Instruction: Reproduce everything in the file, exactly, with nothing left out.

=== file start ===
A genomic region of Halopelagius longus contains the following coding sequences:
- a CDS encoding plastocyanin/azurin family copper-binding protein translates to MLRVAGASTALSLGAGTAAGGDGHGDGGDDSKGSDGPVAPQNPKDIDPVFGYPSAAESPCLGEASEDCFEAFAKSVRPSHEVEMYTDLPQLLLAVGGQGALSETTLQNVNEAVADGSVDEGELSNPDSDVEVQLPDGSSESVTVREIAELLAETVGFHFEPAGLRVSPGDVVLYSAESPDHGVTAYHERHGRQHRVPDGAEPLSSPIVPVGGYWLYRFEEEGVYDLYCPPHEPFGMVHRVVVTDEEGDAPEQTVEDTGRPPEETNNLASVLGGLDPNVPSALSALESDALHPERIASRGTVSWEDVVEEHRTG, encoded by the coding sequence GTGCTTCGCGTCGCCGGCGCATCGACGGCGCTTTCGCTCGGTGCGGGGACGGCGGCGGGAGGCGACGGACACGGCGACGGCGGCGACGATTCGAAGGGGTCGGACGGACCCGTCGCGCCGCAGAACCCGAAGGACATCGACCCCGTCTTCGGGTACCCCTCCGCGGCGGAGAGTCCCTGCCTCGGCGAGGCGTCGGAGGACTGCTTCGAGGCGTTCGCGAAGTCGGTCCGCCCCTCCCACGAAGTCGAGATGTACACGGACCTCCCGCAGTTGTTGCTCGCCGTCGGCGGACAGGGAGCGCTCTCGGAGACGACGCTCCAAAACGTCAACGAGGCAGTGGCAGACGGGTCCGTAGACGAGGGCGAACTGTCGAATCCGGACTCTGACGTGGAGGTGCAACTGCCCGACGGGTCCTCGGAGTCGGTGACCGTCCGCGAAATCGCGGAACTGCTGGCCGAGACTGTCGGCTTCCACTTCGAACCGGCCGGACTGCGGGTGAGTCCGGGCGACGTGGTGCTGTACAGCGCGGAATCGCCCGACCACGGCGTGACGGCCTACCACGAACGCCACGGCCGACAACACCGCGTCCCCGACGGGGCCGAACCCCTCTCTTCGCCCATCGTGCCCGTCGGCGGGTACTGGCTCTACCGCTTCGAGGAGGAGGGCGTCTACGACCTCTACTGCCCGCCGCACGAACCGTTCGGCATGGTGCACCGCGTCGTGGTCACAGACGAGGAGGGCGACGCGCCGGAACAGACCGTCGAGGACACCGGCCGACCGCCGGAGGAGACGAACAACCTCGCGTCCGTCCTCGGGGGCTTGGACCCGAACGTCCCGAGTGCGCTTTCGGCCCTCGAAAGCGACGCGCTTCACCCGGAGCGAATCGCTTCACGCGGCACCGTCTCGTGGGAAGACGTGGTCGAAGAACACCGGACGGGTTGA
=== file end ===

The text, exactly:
A genomic region of Halopelagius longus contains the following coding sequences:
- a CDS encoding plastocyanin/azurin family copper-binding protein translates to MLRVAGASTALSLGAGTAAGGDGHGDGGDDSKGSDGPVAPQNPKDIDPVFGYPSAAESPCLGEASEDCFEAFAKSVRPSHEVEMYTDLPQLLLAVGGQGALSETTLQNVNEAVADGSVDEGELSNPDSDVEVQLPDGSSESVTVREIAELLAETVGFHFEPAGLRVSPGDVVLYSAESPDHGVTAYHERHGRQHRVPDGAEPLSSPIVPVGGYWLYRFEEEGVYDLYCPPHEPFGMVHRVVVTDEEGDAPEQTVEDTGRPPEETNNLASVLGGLDPNVPSALSALESDALHPERIASRGTVSWEDVVEEHRTG, encoded by the coding sequence GTGCTTCGCGTCGCCGGCGCATCGACGGCGCTTTCGCTCGGTGCGGGGACGGCGGCGGGAGGCGACGGACACGGCGACGGCGGCGACGATTCGAAGGGGTCGGACGGACCCGTCGCGCCGCAGAACCCGAAGGACATCGACCCCGTCTTCGGGTACCCCTCCGCGGCGGAGAGTCCCTGCCTCGGCGAGGCGTCGGAGGACTGCTTCGAGGCGTTCGCGAAGTCGGTCCGCCCCTCCCACGAAGTCGAGATGTACACGGACCTCCCGCAGTTGTTGCTCGCCGTCGGCGGACAGGGAGCGCTCTCGGAGACGACGCTCCAAAACGTCAACGAGGCAGTGGCAGACGGGTCCGTAGACGAGGGCGAACTGTCGAATCCGGACTCTGACGTGGAGGTGCAACTGCCCGACGGGTCCTCGGAGTCGGTGACCGTCCGCGAAATCGCGGAACTGCTGGCCGAGACTGTCGGCTTCCACTTCGAACCGGCCGGACTGCGGGTGAGTCCGGGCGACGTGGTGCTGTACAGCGCGGAATCGCCCGACCACGGCGTGACGGCCTACCACGAACGCCACGGCCGACAACACCGCGTCCCCGACGGGGCCGAACCCCTCTCTTCGCCCATCGTGCCCGTCGGCGGGTACTGGCTCTACCGCTTCGAGGAGGAGGGCGTCTACGACCTCTACTGCCCGCCGCACGAACCGTTCGGCATGGTGCACCGCGTCGTGGTCACAGACGAGGAGGGCGACGCGCCGGAACAGACCGTCGAGGACACCGGCCGACCGCCGGAGGAGACGAACAACCTCGCGTCCGTCCTCGGGGGCTTGGACCCGAACGTCCCGAGTGCGCTTTCGGCCCTCGAAAGCGACGCGCTTCACCCGGAGCGAATCGCTTCACGCGGCACCGTCTCGTGGGAAGACGTGGTCGAAGAACACCGGACGGGTTGA